The second South American clash of the day was less tantalising than the first.
Luis Suarez’s ban left an already functional at best Uruguay side lacking invention. Diego Forlan replaced him and Maxi Pereira came in for Nicolas Lodeiro as Oscar Tabarez continued with the 3-5-2 used against Italy in the final group game. For some reason, Jose Pekerman chose to deviate from the 4-2-3-1 used to such success in the group stages, opting instead for the 4-4-2 used in qualifying. Maybe he thought it might be a good idea to have another strong attacker in the mix against the tough Uruguayan defence, but really it only played into their hands.
The gameplan was clear: Uruguay sat back and looked to soak up Colombia’s attacks, forming a backline of five and a band of four ahead of them, with Edinson Cavani dropping deep to help defend. Colombia are at their best playing quick attacks down the right, with the pace of Juan Cuadrado a major asset on the break. Here they were denied this option and forced into being more patient. It worked well until James Rodriguez sent a volley spinning past Fernando Muslera – a goal out of nothing from the tournament’s stand-out player so far, but one that now forced Uruguay into attacking.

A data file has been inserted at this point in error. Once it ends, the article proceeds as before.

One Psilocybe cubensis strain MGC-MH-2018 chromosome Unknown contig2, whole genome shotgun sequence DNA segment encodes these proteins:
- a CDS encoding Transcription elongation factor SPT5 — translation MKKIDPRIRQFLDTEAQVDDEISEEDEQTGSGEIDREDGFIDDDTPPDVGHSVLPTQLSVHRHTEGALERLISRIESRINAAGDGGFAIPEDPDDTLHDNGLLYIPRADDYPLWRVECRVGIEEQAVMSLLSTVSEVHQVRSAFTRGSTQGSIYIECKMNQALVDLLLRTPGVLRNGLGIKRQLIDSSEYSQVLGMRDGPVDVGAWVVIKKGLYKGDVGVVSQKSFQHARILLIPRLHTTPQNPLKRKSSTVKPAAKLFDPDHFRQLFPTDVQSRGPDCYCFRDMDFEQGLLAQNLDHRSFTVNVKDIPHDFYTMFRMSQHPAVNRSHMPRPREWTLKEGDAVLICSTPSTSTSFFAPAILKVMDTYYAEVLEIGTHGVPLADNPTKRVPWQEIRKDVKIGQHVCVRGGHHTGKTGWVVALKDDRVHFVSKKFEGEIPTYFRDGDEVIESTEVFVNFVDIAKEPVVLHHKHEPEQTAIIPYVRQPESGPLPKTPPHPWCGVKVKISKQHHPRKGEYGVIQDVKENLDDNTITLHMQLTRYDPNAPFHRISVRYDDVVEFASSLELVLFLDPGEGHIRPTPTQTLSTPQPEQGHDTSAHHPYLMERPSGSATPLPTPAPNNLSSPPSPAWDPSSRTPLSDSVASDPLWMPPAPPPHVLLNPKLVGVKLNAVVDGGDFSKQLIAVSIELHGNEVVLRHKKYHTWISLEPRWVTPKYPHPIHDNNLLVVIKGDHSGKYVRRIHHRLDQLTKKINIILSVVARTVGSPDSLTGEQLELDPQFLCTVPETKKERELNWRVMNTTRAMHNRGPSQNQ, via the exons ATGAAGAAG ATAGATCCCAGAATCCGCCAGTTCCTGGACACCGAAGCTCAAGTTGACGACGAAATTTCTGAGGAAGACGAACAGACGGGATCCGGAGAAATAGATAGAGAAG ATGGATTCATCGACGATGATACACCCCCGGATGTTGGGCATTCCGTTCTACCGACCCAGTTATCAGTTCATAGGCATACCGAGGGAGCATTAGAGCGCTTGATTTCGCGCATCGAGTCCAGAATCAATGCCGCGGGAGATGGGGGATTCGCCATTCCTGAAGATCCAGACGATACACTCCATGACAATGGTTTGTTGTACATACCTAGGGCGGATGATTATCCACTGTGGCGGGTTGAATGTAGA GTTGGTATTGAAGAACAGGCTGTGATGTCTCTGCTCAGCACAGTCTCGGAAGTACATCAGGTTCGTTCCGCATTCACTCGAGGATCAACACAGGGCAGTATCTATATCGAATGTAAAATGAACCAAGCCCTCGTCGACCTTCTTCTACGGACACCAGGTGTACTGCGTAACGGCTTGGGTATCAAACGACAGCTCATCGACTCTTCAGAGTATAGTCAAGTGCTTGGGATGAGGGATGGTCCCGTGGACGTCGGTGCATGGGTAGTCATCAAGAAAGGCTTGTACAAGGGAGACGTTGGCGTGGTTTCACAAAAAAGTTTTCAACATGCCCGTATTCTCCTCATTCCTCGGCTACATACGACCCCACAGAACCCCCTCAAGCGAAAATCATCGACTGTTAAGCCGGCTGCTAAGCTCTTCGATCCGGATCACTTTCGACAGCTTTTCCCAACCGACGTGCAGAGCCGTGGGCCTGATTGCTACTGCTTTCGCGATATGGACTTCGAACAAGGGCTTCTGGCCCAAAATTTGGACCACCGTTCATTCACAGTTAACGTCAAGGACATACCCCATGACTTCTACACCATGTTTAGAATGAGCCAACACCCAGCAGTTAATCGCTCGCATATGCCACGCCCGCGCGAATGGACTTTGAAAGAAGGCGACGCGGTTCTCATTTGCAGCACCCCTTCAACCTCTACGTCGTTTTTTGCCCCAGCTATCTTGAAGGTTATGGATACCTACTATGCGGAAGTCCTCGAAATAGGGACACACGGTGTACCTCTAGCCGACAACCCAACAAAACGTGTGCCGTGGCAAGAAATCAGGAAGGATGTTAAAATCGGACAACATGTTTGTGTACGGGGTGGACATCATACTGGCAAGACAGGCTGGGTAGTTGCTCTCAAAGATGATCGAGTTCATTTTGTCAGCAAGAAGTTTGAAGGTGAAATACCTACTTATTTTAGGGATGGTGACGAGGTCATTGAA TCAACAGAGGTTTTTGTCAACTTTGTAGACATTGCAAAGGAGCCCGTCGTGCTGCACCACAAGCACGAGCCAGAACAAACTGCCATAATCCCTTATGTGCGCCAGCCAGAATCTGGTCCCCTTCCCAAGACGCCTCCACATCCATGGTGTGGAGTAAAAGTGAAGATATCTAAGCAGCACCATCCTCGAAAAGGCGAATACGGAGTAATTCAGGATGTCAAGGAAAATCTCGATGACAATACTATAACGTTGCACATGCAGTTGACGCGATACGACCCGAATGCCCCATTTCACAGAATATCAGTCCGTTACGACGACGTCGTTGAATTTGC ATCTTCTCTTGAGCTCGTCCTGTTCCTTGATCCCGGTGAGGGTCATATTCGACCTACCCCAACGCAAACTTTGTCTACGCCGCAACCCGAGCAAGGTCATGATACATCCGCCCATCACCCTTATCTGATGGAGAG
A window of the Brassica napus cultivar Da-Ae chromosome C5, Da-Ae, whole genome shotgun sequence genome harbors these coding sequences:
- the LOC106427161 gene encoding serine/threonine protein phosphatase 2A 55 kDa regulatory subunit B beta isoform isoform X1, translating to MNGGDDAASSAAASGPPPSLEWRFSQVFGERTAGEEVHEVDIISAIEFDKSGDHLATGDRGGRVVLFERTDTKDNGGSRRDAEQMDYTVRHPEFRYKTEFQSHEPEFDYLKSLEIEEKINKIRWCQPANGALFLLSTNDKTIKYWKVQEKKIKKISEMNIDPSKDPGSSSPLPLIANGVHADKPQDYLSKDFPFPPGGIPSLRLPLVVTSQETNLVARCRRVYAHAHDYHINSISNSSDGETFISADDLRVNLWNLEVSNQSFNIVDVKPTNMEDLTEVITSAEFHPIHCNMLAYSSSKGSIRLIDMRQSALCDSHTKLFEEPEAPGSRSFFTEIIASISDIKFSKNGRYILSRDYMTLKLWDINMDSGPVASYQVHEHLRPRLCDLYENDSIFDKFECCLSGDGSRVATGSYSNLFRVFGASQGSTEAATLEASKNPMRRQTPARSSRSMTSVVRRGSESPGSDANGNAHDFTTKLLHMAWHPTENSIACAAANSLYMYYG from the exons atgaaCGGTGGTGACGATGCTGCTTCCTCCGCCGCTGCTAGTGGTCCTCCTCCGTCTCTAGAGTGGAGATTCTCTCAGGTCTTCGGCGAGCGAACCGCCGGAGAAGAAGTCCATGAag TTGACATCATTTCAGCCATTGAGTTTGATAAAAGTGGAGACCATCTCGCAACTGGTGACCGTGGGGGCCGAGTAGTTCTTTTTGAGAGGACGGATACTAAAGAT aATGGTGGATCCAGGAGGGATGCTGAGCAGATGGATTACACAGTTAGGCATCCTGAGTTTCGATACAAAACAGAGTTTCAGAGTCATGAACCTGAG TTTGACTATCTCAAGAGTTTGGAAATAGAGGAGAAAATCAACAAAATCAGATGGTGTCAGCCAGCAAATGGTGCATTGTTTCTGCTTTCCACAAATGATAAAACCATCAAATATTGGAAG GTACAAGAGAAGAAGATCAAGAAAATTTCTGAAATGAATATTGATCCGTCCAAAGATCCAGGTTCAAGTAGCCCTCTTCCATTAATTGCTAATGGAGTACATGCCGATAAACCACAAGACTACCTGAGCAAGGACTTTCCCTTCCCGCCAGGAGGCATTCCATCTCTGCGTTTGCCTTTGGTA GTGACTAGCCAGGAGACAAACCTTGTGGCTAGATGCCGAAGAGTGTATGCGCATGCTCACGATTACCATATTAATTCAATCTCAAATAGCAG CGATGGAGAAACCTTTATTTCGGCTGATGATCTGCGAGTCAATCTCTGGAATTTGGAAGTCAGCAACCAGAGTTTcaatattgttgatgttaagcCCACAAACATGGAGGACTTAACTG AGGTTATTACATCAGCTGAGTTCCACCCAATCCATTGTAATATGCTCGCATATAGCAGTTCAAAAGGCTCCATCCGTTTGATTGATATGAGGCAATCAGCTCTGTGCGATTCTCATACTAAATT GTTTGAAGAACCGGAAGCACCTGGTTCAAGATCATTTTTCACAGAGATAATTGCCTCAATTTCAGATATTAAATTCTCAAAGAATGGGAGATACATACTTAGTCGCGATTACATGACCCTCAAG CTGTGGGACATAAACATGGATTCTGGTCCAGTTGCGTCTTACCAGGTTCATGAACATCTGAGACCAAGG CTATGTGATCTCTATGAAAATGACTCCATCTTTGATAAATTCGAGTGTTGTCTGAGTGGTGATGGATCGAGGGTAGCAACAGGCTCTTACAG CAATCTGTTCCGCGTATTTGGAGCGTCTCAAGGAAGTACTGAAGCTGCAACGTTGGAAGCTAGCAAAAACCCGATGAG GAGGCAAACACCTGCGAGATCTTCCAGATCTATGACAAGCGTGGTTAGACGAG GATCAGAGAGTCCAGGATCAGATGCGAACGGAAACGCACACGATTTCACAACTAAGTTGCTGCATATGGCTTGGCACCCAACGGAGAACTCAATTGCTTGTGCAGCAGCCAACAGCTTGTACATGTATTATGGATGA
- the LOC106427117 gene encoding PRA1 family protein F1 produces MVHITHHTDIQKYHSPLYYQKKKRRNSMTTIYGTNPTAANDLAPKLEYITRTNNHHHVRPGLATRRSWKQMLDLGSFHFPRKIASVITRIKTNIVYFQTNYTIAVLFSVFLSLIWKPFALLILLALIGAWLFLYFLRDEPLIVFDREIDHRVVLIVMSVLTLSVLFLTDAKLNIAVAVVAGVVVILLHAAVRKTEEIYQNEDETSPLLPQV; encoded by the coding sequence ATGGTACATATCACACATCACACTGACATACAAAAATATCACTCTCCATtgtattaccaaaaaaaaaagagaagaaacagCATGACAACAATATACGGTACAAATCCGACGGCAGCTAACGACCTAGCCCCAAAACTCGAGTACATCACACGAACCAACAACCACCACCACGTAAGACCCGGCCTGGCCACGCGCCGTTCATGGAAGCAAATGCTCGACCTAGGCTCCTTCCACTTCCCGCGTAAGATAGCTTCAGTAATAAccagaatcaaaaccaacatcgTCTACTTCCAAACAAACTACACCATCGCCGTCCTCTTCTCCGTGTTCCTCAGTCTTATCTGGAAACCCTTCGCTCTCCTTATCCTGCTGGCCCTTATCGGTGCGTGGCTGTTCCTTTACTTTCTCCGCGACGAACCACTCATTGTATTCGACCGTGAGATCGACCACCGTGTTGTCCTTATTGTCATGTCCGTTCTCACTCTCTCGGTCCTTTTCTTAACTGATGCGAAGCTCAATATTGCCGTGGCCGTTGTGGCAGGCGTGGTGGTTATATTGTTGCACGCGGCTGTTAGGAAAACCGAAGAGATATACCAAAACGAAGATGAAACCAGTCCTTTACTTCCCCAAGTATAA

Uruguay were immediately more proactive, pressing high up the pitch, but truthfully they never really looked like coming back. Not long after half-time, Rodriguez got a second from a great team move.
Now with a comfortable lead, Colombia sat back more. It must be said they never really look comfortable doing so and here they surrendered a number of decent chances to a Uruguay team devoid of much creativity. Despite throwing on several attackers as a last throw of the dice, Uruguay couldn’t muster up anything resembling a real fightback.
Not one that comes as any great surprise, but there’s definitely things that need work if Colombia are going to progress past the admittedly lacklustre hosts.